Or, perhaps, it’s only funny if you don’t consider the context.
Check it out:
This is the first episode of the wildly popular web series Shit Girls Say, which draws its humor from portraying stereotypical (white) (middle-/upper class) women in quick bursts of cliched speech. And I can definitely see how many people, even many women, would find it funny.
But let’s deconstruct it a bit.
Why do women talk like this and men don’t? No, seriously, try to answer that question. Is it because they have two X chromosomes? Is it because they have more estrogen? Is it because they have tits? Is it because their bodies produce eggs?*
Or is it something cultural?
Except for those of us who had the most progressive of parents, most of us were raised in a viscous sludge of “boys do this/girls do this/boys don’t do this/girls don’t do this” remarks. As my gender studies professor recently remarked, hang out near a parent with a toddler at a store sometime and you’ll hear a barrage of comments to the tune of “You’re not getting that, that’s for girls!” and “Don’t you want to wear something prettier?”
Right, so. Part of the education that most of us receive is how to properly relate to both same-sex friends and to members of the opposite sex. The basic lesson is, of course, “Boys don’t cry,” which can be extrapolated to mean that girls can cry, if they want to. From this basis, the entire structure of normative ways of interacting develops–women can be very emotional with each other; men cannot.
Eventually, girls who don’t display this “relational” style of behavior come to realize that they’re acting wrong somehow. I would know, because I was once such a girl. From early childhood onward, it was always “You’re so insensitive. Why can’t be you be more considerate? Why can’t you think about someone besides yourself? Why can’t you realize that I need your help? That wasn’t very nice of you to say that to your friend. Have you thought about what present to get her for her birthday? You really think she’d like that? Don’t say things like that, you’ll hurt someone’s feelings.”
I don’t think many little boys are told such things.
What the women in the Shit Girls Say videos are saying are more evolved forms of the things I was expected to say as a little girl. They relate to each other. They ask each others’ opinion. They want to share the details of their lives with each other. They want to commiserate, open up, engage. I could analyze the language of the videos in detail if anyone were interested in hearing it, but I think it will suffice to say that the stereotypical ways in which women behave–the gossiping, the complaining, the requests for help–are all designed to help them connect with each other.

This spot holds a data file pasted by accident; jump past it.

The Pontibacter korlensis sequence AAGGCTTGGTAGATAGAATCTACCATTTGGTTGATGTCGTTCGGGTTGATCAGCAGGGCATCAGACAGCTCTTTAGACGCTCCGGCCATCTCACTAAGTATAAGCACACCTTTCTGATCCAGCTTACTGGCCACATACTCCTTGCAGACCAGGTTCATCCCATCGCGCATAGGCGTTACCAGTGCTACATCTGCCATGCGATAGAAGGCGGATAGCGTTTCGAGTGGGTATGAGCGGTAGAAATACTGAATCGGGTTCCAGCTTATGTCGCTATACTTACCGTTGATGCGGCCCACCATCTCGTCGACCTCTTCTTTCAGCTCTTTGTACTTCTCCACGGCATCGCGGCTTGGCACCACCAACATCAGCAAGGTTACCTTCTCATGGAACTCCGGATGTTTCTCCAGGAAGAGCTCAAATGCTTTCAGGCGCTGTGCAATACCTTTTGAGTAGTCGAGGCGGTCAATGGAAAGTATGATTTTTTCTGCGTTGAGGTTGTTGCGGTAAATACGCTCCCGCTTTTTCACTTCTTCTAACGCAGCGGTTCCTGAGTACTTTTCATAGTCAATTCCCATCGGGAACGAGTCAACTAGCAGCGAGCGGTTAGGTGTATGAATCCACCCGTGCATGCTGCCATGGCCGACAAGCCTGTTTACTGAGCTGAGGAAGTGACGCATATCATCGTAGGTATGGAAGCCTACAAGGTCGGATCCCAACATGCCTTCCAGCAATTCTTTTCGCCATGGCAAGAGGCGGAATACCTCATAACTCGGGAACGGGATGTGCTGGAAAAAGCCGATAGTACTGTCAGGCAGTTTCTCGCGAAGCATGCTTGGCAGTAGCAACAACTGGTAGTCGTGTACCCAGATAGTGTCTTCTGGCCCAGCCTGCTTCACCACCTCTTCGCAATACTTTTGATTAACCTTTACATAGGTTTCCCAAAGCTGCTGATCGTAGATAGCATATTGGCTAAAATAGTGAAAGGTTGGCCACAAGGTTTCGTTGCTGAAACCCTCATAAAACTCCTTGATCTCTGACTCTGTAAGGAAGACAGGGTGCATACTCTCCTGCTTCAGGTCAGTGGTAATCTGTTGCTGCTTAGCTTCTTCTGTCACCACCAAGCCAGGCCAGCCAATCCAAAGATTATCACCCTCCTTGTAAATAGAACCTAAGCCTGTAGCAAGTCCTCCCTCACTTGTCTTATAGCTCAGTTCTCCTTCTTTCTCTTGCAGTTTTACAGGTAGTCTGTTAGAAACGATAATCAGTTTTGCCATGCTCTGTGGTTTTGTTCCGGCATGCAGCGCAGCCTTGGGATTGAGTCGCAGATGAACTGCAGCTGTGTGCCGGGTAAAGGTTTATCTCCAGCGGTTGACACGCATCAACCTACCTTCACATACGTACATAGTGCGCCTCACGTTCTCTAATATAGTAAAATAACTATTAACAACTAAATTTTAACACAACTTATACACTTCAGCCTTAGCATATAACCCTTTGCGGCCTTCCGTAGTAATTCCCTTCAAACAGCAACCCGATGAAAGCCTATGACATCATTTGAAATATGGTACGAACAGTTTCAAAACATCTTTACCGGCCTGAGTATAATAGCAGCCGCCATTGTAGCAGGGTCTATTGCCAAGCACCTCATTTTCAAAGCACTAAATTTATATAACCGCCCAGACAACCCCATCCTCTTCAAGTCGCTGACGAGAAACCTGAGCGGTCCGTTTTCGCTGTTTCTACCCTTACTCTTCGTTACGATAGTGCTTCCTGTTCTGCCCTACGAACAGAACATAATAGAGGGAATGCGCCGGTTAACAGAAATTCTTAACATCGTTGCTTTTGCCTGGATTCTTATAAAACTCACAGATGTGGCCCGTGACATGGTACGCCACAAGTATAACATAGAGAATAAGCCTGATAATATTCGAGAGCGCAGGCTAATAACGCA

(As for one of the girls’ constant need for help with the computer, I would hope I don’t need to explain how women’s supposed lack of technological expertise is not only a huge overgeneralization, but also entirely attributable to a culture that still values girls who play with dolls over those who tinker with electronics.)
Recently I noted that in our society, women are considered ugly if they don’t maintain their appearance, and vain if they do–unless, of course, they manage to wind up in that magical sweet spot where they always look flawless but make it seem like they haven’t expended any effort to look that way.
Well, this is similar. Our culture trains women to be relational, and then pokes fun at and belittles them for being so. Shit Girls Say succeeds in its comedic endeavors by noting and exaggerating stereotypes about how women behave, but women don’t behave that way because they’re women. They behave that way because they’re taught to behave that way.
You can’t really win as a woman. If you don’t act in a relational way, you’ll be a loner, like I was for many years before I learned how to wear a mask of friendliness and approachability. But if you do act in a relational way, you’ll find yourself the target of jokes about how frivolous women’s conversations supposedly are, how overexcited they are when they see each other, and how they apparently ask their boyfriends to do everything for them (don’t even get me started on the fact that many men still buy into antiquated ideas about how they’re supposed to be the “providers” and whatnot).
So I don’t think Shit Girls Say is funny. Now, I wouldn’t go so far as to call it sexist or misogynistic. But I would say that it’s ignorant in that it ignores the cultural origins and meanings of women’s behavior, and it’s insensitive in that it disregards the burden placed on women to act in those ways.
Cheap-shot comedy like this favors easy caricatures over meaningful critiques and analysis of our culture. (Try this for a still-funny but socially conscious parody of Shit Girls Say.) Go ahead and laugh–it’s funny in a way–but educate yourself, too.
*I’m defining “men” and “women” very generally here for the purposes of making a point. Needless to say, I don’t believe that any of the traits I listed are necessary for being a man or a woman.
I agree with you on all your points, and I am so happy you directed us to Shite White Girls Say. I especially agree that society trains or at least reinforces relational behavior in women and simultaneously puts them down for doing it.
Would you be happier if the video was called Shit Some Girls Say?
I posted the video on my site, and I was once a gender studies professor that doesn’t mean much other than I understand where you’re coming from, because it is how some girls talk. I am a white girl, and I don’t talk like any of the women in either video except for “listen, listen, listen” and “did I lock the door?”
I didn’t think the video was offensive because of the context but also because in comedy stereotypes and generalizations are the norm; they have to be. There could be a million videos made about Shit Boys Say that also include asking for help, but it would be more like “where did I put this? have you seen my socks?” and being vain (flexing muscles) and “did you like that? did you finish?” – huge generalizations about gender, and it would be funny too. I am all about studying and discussing cultural norms, normalizing stereotypes, and so forth. But comedy is a release from that – its funny because its true and its also funny because its NOT true. Simultaneously. And this is what provokes the funny, at least in me. I also agree about the toy store/aisle – huge and horrible gender extremes and reinforcement of cultural gender expectations. This is true on television, in movies, all over the place. At some point there are sexual and gender differences and I think that our culture exaggerates and forces some gender distinctions that are harmful. I also think that there are differences between men and women. I don’t know why we are in denial of this. Both extremes are foolhardy. Its when people try to define what those differences are that I get uncomfortable.